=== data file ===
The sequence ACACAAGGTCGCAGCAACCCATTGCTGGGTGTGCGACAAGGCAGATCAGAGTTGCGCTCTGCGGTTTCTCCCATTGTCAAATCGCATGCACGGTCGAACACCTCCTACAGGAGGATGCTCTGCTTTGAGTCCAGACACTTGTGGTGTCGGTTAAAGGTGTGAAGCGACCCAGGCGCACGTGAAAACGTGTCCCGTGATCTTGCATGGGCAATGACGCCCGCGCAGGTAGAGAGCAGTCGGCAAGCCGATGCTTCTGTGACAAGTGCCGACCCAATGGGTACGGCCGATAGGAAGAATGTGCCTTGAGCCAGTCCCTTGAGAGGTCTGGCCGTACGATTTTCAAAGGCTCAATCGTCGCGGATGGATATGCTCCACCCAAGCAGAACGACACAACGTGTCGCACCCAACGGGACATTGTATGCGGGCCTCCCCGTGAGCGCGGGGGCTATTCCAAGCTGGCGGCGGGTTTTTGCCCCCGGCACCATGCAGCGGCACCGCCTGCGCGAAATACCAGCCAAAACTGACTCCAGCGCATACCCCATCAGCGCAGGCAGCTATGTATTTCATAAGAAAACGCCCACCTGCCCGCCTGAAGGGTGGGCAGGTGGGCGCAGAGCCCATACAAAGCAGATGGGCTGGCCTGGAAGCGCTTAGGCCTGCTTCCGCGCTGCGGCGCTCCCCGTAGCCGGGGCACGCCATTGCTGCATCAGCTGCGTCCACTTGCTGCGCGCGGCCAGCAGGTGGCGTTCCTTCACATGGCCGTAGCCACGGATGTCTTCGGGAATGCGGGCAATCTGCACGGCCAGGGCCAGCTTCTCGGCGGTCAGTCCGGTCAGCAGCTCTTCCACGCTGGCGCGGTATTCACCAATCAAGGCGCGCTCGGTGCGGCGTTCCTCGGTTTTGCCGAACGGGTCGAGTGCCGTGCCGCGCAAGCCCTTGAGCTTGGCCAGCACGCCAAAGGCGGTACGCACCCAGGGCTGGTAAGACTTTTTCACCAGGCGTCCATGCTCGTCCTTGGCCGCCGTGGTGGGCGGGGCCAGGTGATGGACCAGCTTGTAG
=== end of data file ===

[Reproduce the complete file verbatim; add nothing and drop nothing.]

The sequence ACACAAGGTCGCAGCAACCCATTGCTGGGTGTGCGACAAGGCAGATCAGAGTTGCGCTCTGCGGTTTCTCCCATTGTCAAATCGCATGCACGGTCGAACACCTCCTACAGGAGGATGCTCTGCTTTGAGTCCAGACACTTGTGGTGTCGGTTAAAGGTGTGAAGCGACCCAGGCGCACGTGAAAACGTGTCCCGTGATCTTGCATGGGCAATGACGCCCGCGCAGGTAGAGAGCAGTCGGCAAGCCGATGCTTCTGTGACAAGTGCCGACCCAATGGGTACGGCCGATAGGAAGAATGTGCCTTGAGCCAGTCCCTTGAGAGGTCTGGCCGTACGATTTTCAAAGGCTCAATCGTCGCGGATGGATATGCTCCACCCAAGCAGAACGACACAACGTGTCGCACCCAACGGGACATTGTATGCGGGCCTCCCCGTGAGCGCGGGGGCTATTCCAAGCTGGCGGCGGGTTTTTGCCCCCGGCACCATGCAGCGGCACCGCCTGCGCGAAATACCAGCCAAAACTGACTCCAGCGCATACCCCATCAGCGCAGGCAGCTATGTATTTCATAAGAAAACGCCCACCTGCCCGCCTGAAGGGTGGGCAGGTGGGCGCAGAGCCCATACAAAGCAGATGGGCTGGCCTGGAAGCGCTTAGGCCTGCTTCCGCGCTGCGGCGCTCCCCGTAGCCGGGGCACGCCATTGCTGCATCAGCTGCGTCCACTTGCTGCGCGCGGCCAGCAGGTGGCGTTCCTTCACATGGCCGTAGCCACGGATGTCTTCGGGAATGCGGGCAATCTGCACGGCCAGGGCCAGCTTCTCGGCGGTCAGTCCGGTCAGCAGCTCTTCCACGCTGGCGCGGTATTCACCAATCAAGGCGCGCTCGGTGCGGCGTTCCTCGGTTTTGCCGAACGGGTCGAGTGCCGTGCCGCGCAAGCCCTTGAGCTTGGCCAGCACGCCAAAGGCGGTACGCACCCAGGGCTGGTAAGACTTTTTCACCAGGCGTCCATGCTCGTCCTTGGCCGCCGTGGTGGGCGGGGCCAGGTGATGGACCAGCTTGTAG